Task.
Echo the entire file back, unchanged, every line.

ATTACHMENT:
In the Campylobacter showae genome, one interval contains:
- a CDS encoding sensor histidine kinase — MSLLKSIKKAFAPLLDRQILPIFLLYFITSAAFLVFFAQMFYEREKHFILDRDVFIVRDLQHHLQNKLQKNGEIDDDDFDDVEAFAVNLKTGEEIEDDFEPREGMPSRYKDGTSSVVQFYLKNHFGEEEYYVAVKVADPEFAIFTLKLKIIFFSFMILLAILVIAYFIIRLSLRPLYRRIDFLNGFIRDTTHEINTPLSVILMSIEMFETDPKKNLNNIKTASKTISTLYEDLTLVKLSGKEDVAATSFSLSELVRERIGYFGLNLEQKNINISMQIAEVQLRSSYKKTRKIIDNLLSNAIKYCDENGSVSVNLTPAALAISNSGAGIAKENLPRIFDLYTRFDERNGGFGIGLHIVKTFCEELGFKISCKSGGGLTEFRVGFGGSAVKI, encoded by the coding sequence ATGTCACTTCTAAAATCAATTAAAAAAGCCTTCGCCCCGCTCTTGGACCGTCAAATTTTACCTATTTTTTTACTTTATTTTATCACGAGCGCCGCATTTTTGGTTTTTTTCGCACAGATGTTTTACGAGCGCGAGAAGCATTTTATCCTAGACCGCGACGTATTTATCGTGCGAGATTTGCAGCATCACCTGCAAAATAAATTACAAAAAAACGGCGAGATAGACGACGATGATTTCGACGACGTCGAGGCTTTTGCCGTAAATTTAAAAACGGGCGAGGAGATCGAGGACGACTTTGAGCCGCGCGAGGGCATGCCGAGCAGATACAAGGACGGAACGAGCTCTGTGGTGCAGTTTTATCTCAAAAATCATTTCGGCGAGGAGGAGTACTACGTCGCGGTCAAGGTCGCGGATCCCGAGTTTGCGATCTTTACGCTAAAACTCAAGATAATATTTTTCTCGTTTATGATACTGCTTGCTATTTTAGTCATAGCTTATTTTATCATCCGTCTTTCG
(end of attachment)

In the Campylobacter showae genome, one interval contains:
- a CDS encoding sensor histidine kinase — MSLLKSIKKAFAPLLDRQILPIFLLYFITSAAFLVFFAQMFYEREKHFILDRDVFIVRDLQHHLQNKLQKNGEIDDDDFDDVEAFAVNLKTGEEIEDDFEPREGMPSRYKDGTSSVVQFYLKNHFGEEEYYVAVKVADPEFAIFTLKLKIIFFSFMILLAILVIAYFIIRLSLRPLYRRIDFLNGFIRDTTHEINTPLSVILMSIEMFETDPKKNLNNIKTASKTISTLYEDLTLVKLSGKEDVAATSFSLSELVRERIGYFGLNLEQKNINISMQIAEVQLRSSYKKTRKIIDNLLSNAIKYCDENGSVSVNLTPAALAISNSGAGIAKENLPRIFDLYTRFDERNGGFGIGLHIVKTFCEELGFKISCKSGGGLTEFRVGFGGSAVKI, encoded by the coding sequence ATGTCACTTCTAAAATCAATTAAAAAAGCCTTCGCCCCGCTCTTGGACCGTCAAATTTTACCTATTTTTTTACTTTATTTTATCACGAGCGCCGCATTTTTGGTTTTTTTCGCACAGATGTTTTACGAGCGCGAGAAGCATTTTATCCTAGACCGCGACGTATTTATCGTGCGAGATTTGCAGCATCACCTGCAAAATAAATTACAAAAAAACGGCGAGATAGACGACGATGATTTCGACGACGTCGAGGCTTTTGCCGTAAATTTAAAAACGGGCGAGGAGATCGAGGACGACTTTGAGCCGCGCGAGGGCATGCCGAGCAGATACAAGGACGGAACGAGCTCTGTGGTGCAGTTTTATCTCAAAAATCATTTCGGCGAGGAGGAGTACTACGTCGCGGTCAAGGTCGCGGATCCCGAGTTTGCGATCTTTACGCTAAAACTCAAGATAATATTTTTCTCGTTTATGATACTGCTTGCTATTTTAGTCATAGCTTATTTTATCATCCGTCTTTCG